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Letter - 2

Dr. Henderson
Dependency Unit
Psychiatric Division
New York Hospital
Westchester, New York

February 7, 1939

DRAFT - retype and address

Helen Marot:

As I told you I have encouraged him on some drawings as therapy. I am enclosing a few drawings he has done for your edification. You wondered in your last inquiry why this has not brought about a change in his behavior. You wonder why I neglected to find out, study, or analyze his personal problems during the first year of his work. . In response I can only ask for your patience and assure you that we are making headway. This process is long and we cannot expect any immediate results.

The reason why I did not seem to cure his alcoholism, is that I have decided that because his unconscious drawings brought me strongly into a state of counter transference to the symbolic material he produced, I was compelled to follow the movement of his symbolism, as he was motivated to produce it. To focus on the cause rather than the symptoms.

In the first one, the crucifixion, the patient appears to have been in a state similar to the novice in a tribal initiation rite during which he is ritually dismembered at the onset of an ordeal whose goal is to change him from a boy to a man.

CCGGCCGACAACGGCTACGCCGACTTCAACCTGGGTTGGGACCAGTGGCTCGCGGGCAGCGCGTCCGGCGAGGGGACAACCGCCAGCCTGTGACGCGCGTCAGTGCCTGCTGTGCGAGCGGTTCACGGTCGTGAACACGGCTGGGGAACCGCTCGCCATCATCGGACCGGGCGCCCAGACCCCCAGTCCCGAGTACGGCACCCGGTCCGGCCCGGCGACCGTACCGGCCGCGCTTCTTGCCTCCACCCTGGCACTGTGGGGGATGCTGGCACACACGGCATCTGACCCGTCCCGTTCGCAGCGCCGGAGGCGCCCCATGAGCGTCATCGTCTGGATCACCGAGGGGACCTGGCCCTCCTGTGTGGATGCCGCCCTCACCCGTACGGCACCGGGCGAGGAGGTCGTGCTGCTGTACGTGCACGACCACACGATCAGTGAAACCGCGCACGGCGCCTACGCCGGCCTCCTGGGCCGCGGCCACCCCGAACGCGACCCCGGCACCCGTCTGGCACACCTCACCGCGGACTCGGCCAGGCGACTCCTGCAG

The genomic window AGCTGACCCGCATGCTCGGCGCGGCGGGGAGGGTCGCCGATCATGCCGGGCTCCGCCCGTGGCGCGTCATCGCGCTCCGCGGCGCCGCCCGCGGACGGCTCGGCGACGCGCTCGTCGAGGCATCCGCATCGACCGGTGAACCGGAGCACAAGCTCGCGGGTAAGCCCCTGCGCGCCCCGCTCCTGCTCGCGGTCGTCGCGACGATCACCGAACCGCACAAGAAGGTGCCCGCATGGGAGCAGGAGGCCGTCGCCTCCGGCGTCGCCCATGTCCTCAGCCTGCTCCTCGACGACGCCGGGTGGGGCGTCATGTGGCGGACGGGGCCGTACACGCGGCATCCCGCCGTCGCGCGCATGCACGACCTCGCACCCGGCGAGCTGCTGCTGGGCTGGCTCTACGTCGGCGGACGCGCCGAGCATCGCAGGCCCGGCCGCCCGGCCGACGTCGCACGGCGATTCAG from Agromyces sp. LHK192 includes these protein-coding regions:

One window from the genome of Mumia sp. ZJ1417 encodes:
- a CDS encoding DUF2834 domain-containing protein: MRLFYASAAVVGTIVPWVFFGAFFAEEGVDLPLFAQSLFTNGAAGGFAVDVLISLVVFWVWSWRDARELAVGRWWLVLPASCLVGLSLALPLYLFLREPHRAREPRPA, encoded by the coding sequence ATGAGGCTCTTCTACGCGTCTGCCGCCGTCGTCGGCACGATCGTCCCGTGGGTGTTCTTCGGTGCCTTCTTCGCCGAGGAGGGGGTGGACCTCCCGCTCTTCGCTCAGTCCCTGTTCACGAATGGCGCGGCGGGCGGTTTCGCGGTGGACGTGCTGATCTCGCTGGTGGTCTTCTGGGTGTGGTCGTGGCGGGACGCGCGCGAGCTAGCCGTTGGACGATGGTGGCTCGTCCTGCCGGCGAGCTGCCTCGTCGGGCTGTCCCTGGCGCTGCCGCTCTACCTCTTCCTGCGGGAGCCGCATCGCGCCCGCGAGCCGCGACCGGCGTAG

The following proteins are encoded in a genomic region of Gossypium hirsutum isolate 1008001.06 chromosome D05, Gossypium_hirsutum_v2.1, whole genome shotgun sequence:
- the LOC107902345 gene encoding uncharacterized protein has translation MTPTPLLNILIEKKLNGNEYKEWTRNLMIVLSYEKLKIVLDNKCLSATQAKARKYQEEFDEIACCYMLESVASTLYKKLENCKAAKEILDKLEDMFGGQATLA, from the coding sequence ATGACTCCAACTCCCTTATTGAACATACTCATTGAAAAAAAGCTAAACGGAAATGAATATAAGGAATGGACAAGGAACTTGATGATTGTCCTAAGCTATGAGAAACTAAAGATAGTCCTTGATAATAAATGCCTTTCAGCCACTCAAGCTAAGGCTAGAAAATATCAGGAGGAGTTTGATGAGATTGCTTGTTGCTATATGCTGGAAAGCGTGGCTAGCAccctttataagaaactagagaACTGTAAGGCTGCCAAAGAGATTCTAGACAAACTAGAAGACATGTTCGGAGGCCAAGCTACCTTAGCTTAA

While you will note that in no. 57, the upper part of the drawing shows a continuing split and a probable state of deprivation on the upper personal level of his life. Those pathetic upper limbs reaching upward toward an unfeeling purely schematic female torso must denote a problem left unresolved and perhaps insoluble, a frustrated longing for the all giving mother. He had suffered isolation from early childhood and this had not yet been adequately compensated.

In closing I assure you that I am addressing these and other issues in an ongoing dialog. But again I ask for your patience. What Jackson needs more than anything else right now is your support and friendship during this frustrating and difficult time.


Dr. Henderson

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